During NREM sleep cortical activity corresponding to EEG fast rhythms (FRs>10Hz) is interrupted by fragments of neural stillness (down-states), responsible for the negative peak within sleep slow oscillation (SSO). Researchers still debate whether the down-states spontaneously occur or need an initial overshoot in fluctuating activity. Herein, we studied temporally-isolated SSO in healthy subjects in order to identify two distinct EEG markers defining a putative initial up-state: i) a significant positive deflection and ii) an associated FR increase, before the negative peak. We found a positive bump preceding the down-state in SSOs detectable already at their cortical origin site, both during N2 and N3. This early positive deflection, concurrent with a broadband activation, is characterized by an increase of sigma activity (12-18Hz) from N2 to N3. An opposite trend was observed for sigma activity crowning the up-state following the negative peak. Also, we found: (i) FR activations during up-states up to high gamma frequencies; (ii) depressed sigma activity in after-spindle recovery phase; and (iii) tightly coordinated activities between distinct bands (12-36Hz, ~70Hz, ~85Hz and 105-125Hz). The correlation between different bands suggested a common mechanism for sigma and gamma, and the pre-down-state activation associated with the initial bump suggested an activity ignition for down-state, whose intensity is dependent on sleep stage. In conclusion, we hypothesize that FR accompanying SSO could mark i) sleep homeostatic processes, such as the regulation/stabilization of sleep, counterbalancing the detrimental effects of continuous inputs from peripheries, and ii) neural mechanisms favoring the storage of information acquired during wakefulness.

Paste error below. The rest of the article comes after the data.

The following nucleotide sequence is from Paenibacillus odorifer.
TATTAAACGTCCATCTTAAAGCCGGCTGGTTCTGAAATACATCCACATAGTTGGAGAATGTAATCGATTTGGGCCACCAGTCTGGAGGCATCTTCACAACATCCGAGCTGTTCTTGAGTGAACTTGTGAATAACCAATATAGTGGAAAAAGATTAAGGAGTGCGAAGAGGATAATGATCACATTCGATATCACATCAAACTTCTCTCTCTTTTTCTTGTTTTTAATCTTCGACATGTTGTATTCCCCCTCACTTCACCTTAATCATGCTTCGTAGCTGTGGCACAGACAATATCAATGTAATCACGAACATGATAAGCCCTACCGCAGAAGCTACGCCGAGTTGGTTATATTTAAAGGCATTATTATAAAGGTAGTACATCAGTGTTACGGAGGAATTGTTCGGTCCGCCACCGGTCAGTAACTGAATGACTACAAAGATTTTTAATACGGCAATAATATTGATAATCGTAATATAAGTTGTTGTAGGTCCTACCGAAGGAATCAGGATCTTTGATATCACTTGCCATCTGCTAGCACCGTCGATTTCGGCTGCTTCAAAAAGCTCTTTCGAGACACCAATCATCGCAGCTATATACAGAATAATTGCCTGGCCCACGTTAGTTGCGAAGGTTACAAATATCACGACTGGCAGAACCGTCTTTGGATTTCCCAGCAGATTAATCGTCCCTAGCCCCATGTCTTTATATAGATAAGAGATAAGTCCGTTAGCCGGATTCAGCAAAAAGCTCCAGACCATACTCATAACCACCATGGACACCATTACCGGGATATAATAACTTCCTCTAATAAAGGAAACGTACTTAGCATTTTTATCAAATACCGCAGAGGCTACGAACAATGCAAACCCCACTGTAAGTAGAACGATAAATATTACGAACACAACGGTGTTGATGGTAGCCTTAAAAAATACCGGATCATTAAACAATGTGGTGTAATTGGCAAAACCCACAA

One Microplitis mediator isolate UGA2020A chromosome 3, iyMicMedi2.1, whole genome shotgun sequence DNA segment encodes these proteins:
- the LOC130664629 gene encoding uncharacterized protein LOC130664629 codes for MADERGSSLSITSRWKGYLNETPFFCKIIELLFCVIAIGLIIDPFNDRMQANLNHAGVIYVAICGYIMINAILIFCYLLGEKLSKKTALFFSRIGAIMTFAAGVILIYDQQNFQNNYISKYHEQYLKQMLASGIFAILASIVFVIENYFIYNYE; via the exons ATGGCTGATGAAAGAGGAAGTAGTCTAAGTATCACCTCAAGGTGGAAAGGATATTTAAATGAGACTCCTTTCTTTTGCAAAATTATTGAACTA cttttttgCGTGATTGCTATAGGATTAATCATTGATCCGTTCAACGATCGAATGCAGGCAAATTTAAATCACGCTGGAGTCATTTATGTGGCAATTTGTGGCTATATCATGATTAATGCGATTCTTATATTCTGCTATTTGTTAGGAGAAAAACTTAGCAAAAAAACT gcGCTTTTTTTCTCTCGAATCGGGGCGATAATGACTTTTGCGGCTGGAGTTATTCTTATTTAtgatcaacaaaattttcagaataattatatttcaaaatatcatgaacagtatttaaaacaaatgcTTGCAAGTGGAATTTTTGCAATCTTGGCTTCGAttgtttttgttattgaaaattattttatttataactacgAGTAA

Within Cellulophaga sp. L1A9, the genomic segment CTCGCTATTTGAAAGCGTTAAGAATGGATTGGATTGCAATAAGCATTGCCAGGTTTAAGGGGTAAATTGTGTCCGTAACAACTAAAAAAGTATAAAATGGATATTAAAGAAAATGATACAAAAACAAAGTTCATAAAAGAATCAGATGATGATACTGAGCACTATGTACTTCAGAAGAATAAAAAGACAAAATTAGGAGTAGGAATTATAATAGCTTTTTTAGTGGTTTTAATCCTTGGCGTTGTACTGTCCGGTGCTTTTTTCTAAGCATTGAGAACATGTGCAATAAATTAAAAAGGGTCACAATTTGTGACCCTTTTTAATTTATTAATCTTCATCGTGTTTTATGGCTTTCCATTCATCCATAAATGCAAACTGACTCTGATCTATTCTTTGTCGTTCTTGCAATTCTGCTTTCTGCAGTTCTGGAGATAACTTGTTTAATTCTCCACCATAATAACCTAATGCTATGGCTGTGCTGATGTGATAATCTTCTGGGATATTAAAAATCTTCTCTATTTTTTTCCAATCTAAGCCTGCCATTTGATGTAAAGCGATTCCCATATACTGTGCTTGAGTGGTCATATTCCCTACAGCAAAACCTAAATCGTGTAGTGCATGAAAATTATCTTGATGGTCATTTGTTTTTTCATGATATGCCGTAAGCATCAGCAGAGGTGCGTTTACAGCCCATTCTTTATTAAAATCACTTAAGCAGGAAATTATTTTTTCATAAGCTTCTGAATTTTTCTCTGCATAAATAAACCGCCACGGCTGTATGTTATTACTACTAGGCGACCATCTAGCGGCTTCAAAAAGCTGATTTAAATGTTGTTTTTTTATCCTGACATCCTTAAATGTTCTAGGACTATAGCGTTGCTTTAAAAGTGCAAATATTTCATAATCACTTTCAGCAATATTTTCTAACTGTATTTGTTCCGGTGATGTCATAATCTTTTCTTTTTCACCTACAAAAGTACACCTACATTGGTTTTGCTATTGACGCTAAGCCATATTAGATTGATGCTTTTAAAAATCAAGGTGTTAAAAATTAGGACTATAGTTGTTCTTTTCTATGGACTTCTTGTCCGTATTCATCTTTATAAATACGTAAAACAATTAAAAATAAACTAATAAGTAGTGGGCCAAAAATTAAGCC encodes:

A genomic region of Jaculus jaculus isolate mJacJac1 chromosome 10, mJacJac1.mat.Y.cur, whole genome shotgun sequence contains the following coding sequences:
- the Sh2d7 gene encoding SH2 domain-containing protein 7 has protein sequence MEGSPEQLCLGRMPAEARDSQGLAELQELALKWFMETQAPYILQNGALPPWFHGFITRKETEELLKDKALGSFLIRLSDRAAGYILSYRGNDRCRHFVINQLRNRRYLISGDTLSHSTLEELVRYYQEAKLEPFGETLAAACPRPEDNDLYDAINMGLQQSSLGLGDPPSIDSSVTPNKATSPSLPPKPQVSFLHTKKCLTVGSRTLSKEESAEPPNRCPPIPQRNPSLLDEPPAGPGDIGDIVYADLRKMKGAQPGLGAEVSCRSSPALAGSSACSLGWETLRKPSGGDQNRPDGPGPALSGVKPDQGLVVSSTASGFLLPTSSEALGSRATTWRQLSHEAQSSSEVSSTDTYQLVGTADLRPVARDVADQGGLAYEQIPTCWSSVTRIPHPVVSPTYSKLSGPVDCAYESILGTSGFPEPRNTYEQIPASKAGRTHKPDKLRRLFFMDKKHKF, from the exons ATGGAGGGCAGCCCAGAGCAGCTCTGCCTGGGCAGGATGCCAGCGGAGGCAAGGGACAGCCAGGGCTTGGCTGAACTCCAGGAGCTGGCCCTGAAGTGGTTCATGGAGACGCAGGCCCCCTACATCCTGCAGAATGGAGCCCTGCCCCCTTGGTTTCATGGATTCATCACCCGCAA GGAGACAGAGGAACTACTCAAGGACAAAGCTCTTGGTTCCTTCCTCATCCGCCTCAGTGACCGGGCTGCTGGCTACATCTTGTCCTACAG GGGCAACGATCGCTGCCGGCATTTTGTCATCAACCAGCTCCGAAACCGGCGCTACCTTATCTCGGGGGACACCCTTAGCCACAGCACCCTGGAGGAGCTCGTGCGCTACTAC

Fragments of wake-like activity frame down-states of sleep slow oscillations in humans: new vistas for studying homeostatic processes during sleep

Menicucci D.;LAURINO, MARCO;MASTORCI, FRANCESCA;SEBASTIANI, LAURA;GEMIGNANI, ANGELO
2013

Abstract

During NREM sleep cortical activity corresponding to EEG fast rhythms (FRs>10Hz) is interrupted by fragments of neural stillness (down-states), responsible for the negative peak within sleep slow oscillation (SSO). Researchers still debate whether the down-states spontaneously occur or need an initial overshoot in fluctuating activity. Herein, we studied temporally-isolated SSO in healthy subjects in order to identify two distinct EEG markers defining a putative initial up-state: i) a significant positive deflection and ii) an associated FR increase, before the negative peak. We found a positive bump preceding the down-state in SSOs detectable already at their cortical origin site, both during N2 and N3. This early positive deflection, concurrent with a broadband activation, is characterized by an increase of sigma activity (12-18Hz) from N2 to N3. An opposite trend was observed for sigma activity crowning the up-state following the negative peak. Also, we found: (i) FR activations during up-states up to high gamma frequencies; (ii) depressed sigma activity in after-spindle recovery phase; and (iii) tightly coordinated activities between distinct bands (12-36Hz, ~70Hz, ~85Hz and 105-125Hz). The correlation between different bands suggested a common mechanism for sigma and gamma, and the pre-down-state activation associated with the initial bump suggested an activity ignition for down-state, whose intensity is dependent on sleep stage. In conclusion, we hypothesize that FR accompanying SSO could mark i) sleep homeostatic processes, such as the regulation/stabilization of sleep, counterbalancing the detrimental effects of continuous inputs from peripheries, and ii) neural mechanisms favoring the storage of information acquired during wakefulness.
Menicucci, D.; Piarulli, A.; Allegrini, P.; Laurino, Marco; Mastorci, Francesca; Sebastiani, Laura; Bedini, R.; Gemignani, Angelo
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Utilizza questo identificativo per citare o creare un link a questo documento: http://hdl.handle.net/11568/191942
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